Copy data from Azure Data Lake to another Data Lake with AdlCopy

The last months it’s been a bit quiet on my blog. I started working on some new stuff, and couldn’t find the inspiration when it came to finding new subjects to blog about. I started working with Azure Data Lake a few months back, and I decided to share my (limited) knowledge here again, hoping it saves you time somewhere down the line.

Migrating data from one Data Lake to the other
We started out with a test version of a Data Lake, and this week I needed to migrate data to the production version of our Data Lake. After a lot of trial and error I couldn’t find a good way to migrate data. In the end I found a tool called AdlCopy. This is a command-line tool that copies files for you. Let me show you how easy it is.

Download & Install
AdlCopy needs to be installed on your machine. You can find the download here. By default the tool will install the files in “C:\Users\\Documents\AdlCopy\”, but this can be changed in the setup wizard.

Once you installed the tool, you can open a command prompt to use the tool:

Now you need to find the file or directory you want to copy. You can do this by opening the file location in the Azure portal, and click on “Folder properties”:

This URL will be the input for AdlCopy:

You should also find the destination URL for the other data lake, since this will be the target.

Linking it to your Azure subscription
With AdlCopy it’s not needed to link anything directly to your subscription, or configure anything. The first time you run a copy-command, a login box will pop up. If you login with the account you use to login to the Azure portal, the tool will be able to access your resources.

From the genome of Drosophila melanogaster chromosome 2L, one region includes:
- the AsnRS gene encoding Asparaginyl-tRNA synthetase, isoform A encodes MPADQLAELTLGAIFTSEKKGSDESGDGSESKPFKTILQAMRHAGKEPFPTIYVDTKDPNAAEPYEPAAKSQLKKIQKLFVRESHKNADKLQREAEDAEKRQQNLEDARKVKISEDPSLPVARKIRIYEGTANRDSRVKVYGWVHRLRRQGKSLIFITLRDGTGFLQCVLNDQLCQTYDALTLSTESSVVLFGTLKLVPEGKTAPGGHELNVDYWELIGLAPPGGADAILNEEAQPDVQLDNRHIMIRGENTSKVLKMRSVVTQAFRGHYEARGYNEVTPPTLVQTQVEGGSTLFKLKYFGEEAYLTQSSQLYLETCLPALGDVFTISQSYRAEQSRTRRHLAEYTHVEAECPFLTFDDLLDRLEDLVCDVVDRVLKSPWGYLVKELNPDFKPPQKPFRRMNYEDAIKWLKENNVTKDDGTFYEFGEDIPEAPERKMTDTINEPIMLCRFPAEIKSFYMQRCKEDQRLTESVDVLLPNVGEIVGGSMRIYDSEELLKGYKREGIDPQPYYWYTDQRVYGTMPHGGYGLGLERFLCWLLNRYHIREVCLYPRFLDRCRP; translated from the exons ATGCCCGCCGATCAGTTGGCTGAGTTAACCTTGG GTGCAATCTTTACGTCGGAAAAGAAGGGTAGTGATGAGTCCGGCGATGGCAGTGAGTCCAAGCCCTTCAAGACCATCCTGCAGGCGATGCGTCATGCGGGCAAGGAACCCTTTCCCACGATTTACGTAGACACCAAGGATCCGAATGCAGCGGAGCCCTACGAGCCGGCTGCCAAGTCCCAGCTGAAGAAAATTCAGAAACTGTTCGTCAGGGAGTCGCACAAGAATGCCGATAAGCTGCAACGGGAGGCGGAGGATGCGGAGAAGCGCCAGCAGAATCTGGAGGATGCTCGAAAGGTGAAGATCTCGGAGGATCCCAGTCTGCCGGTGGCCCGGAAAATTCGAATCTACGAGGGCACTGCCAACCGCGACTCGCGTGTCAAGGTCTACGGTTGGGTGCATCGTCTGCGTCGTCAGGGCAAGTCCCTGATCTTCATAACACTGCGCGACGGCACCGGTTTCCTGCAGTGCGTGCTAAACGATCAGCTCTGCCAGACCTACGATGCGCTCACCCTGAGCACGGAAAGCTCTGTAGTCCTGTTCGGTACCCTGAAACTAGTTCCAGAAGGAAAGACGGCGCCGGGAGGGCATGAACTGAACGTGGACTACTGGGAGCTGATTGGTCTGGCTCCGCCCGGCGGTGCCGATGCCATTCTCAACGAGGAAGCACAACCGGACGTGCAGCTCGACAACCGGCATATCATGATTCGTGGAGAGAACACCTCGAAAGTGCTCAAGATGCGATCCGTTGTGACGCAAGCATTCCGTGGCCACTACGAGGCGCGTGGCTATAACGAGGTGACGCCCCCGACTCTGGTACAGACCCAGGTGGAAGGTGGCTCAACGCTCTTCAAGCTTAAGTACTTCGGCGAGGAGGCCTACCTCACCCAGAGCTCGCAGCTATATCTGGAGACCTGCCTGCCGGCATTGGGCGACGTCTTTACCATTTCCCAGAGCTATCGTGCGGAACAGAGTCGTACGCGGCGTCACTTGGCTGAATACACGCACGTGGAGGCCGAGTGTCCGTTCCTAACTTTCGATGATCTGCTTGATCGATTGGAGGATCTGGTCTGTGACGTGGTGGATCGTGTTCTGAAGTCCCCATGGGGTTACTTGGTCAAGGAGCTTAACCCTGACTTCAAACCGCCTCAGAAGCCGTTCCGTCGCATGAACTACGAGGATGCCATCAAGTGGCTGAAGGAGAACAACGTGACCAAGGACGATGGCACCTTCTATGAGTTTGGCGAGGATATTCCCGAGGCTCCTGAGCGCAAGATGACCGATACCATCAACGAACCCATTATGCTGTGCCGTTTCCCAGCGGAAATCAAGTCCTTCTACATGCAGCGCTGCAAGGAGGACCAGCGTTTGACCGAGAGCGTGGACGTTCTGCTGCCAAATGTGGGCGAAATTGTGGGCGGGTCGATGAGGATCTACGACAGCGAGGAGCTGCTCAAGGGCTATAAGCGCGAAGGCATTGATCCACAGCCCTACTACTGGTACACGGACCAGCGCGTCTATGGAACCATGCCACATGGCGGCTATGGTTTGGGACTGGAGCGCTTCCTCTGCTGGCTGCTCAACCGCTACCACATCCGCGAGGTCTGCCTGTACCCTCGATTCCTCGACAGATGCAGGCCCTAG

Copying data
The input for AdlCopy are “/Source” and “/Dest”. These represent the source data and the destination to copy the data to.

There are 2 options when you want to copy files: single file or entire directory:

Copy a single file:


Copy an entire dirctory:


When you want to copy an entire directory, make sure you add the trailing “/” (slash) to the path. If you don’t do that, the copy will fail (you can’t copy a directory into a file).

After trying out some stuff with Data Factory, manually copying files and considering building a small C# tool, this was the quickest option. It works out of the box, and you don’t have to be a rocket scientist to get this to work. So: The perfect tool for the job!